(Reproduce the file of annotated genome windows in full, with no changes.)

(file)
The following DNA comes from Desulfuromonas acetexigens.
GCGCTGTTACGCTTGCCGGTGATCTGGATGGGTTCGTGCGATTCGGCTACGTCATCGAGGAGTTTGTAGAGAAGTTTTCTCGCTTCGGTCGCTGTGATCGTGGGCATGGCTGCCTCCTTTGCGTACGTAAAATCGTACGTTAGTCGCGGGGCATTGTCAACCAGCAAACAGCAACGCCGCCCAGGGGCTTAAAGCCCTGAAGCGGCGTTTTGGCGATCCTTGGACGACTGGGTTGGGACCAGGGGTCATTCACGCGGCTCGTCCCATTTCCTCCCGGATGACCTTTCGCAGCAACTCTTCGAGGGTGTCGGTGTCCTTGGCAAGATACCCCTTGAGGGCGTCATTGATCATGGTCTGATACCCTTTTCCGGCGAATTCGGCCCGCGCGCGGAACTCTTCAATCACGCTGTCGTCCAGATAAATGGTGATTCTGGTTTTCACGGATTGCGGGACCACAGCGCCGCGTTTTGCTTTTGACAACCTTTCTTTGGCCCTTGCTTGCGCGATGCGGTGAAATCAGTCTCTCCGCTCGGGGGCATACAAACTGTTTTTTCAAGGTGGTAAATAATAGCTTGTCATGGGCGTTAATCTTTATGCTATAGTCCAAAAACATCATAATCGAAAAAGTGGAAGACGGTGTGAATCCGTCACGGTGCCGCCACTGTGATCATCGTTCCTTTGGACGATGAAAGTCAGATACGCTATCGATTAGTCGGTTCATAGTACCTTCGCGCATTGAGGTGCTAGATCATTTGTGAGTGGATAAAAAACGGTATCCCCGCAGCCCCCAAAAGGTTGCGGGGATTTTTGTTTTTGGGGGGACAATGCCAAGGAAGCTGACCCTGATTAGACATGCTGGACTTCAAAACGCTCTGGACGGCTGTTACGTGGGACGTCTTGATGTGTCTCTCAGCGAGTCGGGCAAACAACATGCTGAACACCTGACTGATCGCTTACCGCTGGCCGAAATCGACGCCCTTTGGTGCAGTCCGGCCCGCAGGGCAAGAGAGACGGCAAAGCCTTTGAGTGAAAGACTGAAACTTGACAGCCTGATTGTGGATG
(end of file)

The following DNA comes from Desulfuromonas acetexigens.
GCGCTGTTACGCTTGCCGGTGATCTGGATGGGTTCGTGCGATTCGGCTACGTCATCGAGGAGTTTGTAGAGAAGTTTTCTCGCTTCGGTCGCTGTGATCGTGGGCATGGCTGCCTCCTTTGCGTACGTAAAATCGTACGTTAGTCGCGGGGCATTGTCAACCAGCAAACAGCAACGCCGCCCAGGGGCTTAAAGCCCTGAAGCGGCGTTTTGGCGATCCTTGGACGACTGGGTTGGGACCAGGGGTCATTCACGCGGCTCGTCCCATTTCCTCCCGGATGACCTTTCGCAGCAACTCTTCGAGGGTGTCGGTGTCCTTGGCAAGATACCCCTTGAGGGCGTCATTGATCATGGTCTGATACCCTTTTCCGGCGAATTCGGCCCGCGCGCGGAACTCTTCAATCACGCTGTCGTCCAGATAAATGGTGATTCTGGTTTTCACGGATTGCGGGACCACAGCGCCGCGTTTTGCTTTTGACAACCTTTCTTTGGCCCTTGCTTGCGCGATGCGGTGAAATCAGTCTCTCCGCTCGGGGGCATACAAACTGTTTTTTCAAGGTGGTAAATAATAGCTTGTCATGGGCGTTAATCTTTATGCTATAGTCCAAAAACATCATAATCGAAAAAGTGGAAGACGGTGTGAATCCGTCACGGTGCCGCCACTGTGATCATCGTTCCTTTGGACGATGAAAGTCAGATACGCTATCGATTAGTCGGTTCATAGTACCTTCGCGCATTGAGGTGCTAGATCATTTGTGAGTGGATAAAAAACGGTATCCCCGCAGCCCCCAAAAGGTTGCGGGGATTTTTGTTTTTGGGGGGACAATGCCAAGGAAGCTGACCCTGATTAGACATGCTGGACTTCAAAACGCTCTGGACGGCTGTTACGTGGGACGTCTTGATGTGTCTCTCAGCGAGTCGGGCAAACAACATGCTGAACACCTGACTGATCGCTTACCGCTGGCCGAAATCGACGCCCTTTGGTGCAGTCCGGCCCGCAGGGCAAGAGAGACGGCAAAGCCTTTGAGTGAAAGACTGAAACTTGACAGCCTGATTGTGGATG